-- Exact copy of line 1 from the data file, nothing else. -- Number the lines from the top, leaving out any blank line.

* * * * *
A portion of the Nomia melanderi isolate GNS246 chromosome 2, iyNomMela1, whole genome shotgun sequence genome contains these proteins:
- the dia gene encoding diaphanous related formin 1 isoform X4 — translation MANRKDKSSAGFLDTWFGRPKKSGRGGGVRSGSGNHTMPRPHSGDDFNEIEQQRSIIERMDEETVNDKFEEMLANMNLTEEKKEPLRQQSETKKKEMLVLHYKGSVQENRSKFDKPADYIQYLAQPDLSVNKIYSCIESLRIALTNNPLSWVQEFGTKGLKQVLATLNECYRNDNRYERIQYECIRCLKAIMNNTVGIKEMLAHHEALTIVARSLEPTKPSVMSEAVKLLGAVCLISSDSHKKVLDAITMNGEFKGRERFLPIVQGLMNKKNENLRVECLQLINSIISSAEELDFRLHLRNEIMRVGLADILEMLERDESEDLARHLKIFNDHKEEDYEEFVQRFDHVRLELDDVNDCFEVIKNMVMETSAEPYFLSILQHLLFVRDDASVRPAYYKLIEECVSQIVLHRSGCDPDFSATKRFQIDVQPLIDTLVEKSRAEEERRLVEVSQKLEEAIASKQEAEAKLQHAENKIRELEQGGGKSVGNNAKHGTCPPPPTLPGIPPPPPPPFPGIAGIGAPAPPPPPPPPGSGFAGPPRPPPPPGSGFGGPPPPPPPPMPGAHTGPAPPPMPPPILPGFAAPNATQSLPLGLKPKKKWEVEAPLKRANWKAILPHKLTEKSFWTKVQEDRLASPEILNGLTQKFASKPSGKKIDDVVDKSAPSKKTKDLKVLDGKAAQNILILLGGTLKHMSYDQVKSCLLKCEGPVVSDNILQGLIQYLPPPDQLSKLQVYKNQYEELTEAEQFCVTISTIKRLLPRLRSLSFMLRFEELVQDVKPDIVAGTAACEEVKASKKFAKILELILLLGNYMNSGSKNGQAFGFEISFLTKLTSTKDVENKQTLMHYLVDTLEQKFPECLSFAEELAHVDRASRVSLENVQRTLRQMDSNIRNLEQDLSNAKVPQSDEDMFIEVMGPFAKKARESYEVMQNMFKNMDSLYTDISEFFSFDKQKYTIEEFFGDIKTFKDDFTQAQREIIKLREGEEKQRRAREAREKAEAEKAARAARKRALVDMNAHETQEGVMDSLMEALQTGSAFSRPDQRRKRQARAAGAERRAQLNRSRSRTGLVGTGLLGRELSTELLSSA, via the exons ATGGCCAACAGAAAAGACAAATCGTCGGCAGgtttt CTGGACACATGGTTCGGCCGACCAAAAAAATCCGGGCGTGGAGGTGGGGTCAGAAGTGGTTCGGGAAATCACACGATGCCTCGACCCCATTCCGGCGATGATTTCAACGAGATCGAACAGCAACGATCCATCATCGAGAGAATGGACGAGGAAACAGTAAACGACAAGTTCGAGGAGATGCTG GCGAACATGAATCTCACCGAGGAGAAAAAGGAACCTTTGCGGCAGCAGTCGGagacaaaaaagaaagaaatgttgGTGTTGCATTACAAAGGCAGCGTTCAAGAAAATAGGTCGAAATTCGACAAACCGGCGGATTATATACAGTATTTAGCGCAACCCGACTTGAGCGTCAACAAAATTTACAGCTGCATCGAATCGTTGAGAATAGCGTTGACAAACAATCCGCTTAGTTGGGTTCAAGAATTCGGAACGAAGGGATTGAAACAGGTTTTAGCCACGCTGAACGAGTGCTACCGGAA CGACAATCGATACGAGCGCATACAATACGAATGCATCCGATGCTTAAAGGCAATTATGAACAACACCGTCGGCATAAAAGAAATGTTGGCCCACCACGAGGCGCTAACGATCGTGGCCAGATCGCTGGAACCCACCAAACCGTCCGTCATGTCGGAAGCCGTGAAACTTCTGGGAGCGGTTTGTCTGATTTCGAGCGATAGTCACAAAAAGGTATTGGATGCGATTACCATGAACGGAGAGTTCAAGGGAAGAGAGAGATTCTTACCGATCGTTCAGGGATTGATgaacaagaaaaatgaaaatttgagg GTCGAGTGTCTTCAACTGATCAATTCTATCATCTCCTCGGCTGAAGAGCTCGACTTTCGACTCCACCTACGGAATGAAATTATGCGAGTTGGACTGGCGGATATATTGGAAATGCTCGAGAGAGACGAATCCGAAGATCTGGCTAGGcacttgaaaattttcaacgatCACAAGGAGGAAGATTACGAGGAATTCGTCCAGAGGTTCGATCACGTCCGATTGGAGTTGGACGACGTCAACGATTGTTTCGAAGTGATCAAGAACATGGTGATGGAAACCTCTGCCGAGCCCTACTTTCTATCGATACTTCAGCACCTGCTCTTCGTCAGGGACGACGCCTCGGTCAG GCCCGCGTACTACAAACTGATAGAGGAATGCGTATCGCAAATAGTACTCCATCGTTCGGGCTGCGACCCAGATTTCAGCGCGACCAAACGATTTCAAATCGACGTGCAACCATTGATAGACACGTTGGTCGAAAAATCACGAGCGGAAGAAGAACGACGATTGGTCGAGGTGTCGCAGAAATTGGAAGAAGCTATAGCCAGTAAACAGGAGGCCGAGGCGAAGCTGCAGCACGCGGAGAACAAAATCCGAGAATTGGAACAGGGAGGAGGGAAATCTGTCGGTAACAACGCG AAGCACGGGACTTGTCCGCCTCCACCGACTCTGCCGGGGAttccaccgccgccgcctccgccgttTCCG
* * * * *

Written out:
A portion of the Nomia melanderi isolate GNS246 chromosome 2, iyNomMela1, whole genome shotgun sequence genome contains these proteins: